This Danish school has installed the world’s largest solar façade

A new building in Copenhagen is covered by 12,000 colourful solar tiles, making it one of the largest building-integrated solar power plants in Denmark.

The tiles completely cover the building and will provide it with 300 MWh of electricity per year, meeting over half of the new campus of Copenhagen International School’s energy needs.

But aside from being the largest installation of its kind in the world according to the developers, the tiles are also architectural features in their own right.

Based on a new technology developed in Switzerland, the tiles are a distinctive “sea green” – not unlike Copenhagen’s iconic Little Mermaid statue.

The unusual color is the result of a complicated process of light interference developed over more than a decade in the labs of the Ecole Polytechnique Federale in Lausanne (EPFL).

Special Filters

It took the researchers 12 years to figure out how they could define the colour of their solar tiles without adding any pigments to the materials.

By ensuring that only certain wavelengths are reflected, they can now make the tiles appear in colours such as brick red, royal blue, golden yellow or sea green as used in Copenhagen.

The researchers developed special filters, which they applied to the glass panels in nanometric layers. The filter design determines which wavelengths of light will be reflected as visible color.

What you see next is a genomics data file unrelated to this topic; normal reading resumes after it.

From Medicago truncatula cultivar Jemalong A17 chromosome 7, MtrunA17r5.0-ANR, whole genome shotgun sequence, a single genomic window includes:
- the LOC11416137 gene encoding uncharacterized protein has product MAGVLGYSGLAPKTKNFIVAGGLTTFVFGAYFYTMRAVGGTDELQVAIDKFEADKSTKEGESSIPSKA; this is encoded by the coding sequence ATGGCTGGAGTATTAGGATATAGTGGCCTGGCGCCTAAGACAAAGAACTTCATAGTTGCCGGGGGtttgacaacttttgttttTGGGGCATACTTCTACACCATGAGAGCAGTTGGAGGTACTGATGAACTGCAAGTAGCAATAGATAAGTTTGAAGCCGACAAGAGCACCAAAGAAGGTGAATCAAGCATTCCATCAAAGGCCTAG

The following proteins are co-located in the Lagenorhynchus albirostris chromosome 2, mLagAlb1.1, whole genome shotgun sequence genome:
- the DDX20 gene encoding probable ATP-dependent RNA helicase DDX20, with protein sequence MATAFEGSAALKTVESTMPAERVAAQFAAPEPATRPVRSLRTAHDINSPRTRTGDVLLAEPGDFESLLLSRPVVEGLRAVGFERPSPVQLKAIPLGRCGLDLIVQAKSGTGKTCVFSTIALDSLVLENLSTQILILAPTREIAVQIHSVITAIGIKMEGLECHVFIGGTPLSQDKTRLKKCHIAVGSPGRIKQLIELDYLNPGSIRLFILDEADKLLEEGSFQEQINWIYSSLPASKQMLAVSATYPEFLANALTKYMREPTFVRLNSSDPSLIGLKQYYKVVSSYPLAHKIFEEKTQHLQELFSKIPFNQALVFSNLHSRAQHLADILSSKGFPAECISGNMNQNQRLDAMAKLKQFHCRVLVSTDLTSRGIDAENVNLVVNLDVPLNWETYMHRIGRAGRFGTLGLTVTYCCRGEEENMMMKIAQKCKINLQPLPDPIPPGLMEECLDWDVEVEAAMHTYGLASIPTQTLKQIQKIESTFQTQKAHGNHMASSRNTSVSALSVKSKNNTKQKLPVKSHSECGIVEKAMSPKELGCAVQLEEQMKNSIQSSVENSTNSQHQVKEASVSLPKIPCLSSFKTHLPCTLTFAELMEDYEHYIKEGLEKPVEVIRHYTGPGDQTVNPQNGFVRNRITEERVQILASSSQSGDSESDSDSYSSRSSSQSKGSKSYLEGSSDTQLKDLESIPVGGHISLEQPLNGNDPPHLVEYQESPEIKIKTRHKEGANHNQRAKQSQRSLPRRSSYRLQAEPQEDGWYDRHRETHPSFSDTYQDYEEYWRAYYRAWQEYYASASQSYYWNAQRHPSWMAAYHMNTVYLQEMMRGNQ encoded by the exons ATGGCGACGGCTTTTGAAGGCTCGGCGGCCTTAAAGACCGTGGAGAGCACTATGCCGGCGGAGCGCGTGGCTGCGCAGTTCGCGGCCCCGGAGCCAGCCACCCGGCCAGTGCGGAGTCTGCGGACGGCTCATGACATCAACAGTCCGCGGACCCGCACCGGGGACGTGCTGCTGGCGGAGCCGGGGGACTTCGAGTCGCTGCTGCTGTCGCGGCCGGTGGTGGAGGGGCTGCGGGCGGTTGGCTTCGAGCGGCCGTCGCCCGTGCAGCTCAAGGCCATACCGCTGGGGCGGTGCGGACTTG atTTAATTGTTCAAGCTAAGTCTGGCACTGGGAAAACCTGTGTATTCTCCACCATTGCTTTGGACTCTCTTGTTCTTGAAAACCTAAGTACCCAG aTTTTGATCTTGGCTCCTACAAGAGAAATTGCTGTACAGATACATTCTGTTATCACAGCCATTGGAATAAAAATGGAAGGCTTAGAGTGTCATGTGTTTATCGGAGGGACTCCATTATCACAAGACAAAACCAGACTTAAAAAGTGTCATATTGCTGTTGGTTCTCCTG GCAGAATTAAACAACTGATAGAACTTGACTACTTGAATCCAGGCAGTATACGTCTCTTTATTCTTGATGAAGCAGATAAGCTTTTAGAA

You may have seen a similar effect in a soap bubble or in a layer of oil on the surface of water.

“The iris effect creates a colorful rainbow on a very thin layer. We used the same principle and adapted for glass,” said Jean-Louis Scartezzini, the head of the Solar Energy and Building Physics lab at EPFL.

The rest of the sunlight is absorbed by the solar panel and converted into energy.

Adaptive Facade

About half of all energy used in Europe is for cooling and heating, but so far renewables only contribute 18 per cent to that.

At a different university in Switzerland, ETH Zurich, researchers have developed an adaptive solar façade in another effort to help counter that.

The system can be installed on existing buildings to generate electricity while allowing daylight to pass through into the building. The panels can be shifted to provide shading when needed.

Source: Daily Planet

Date: March 2017

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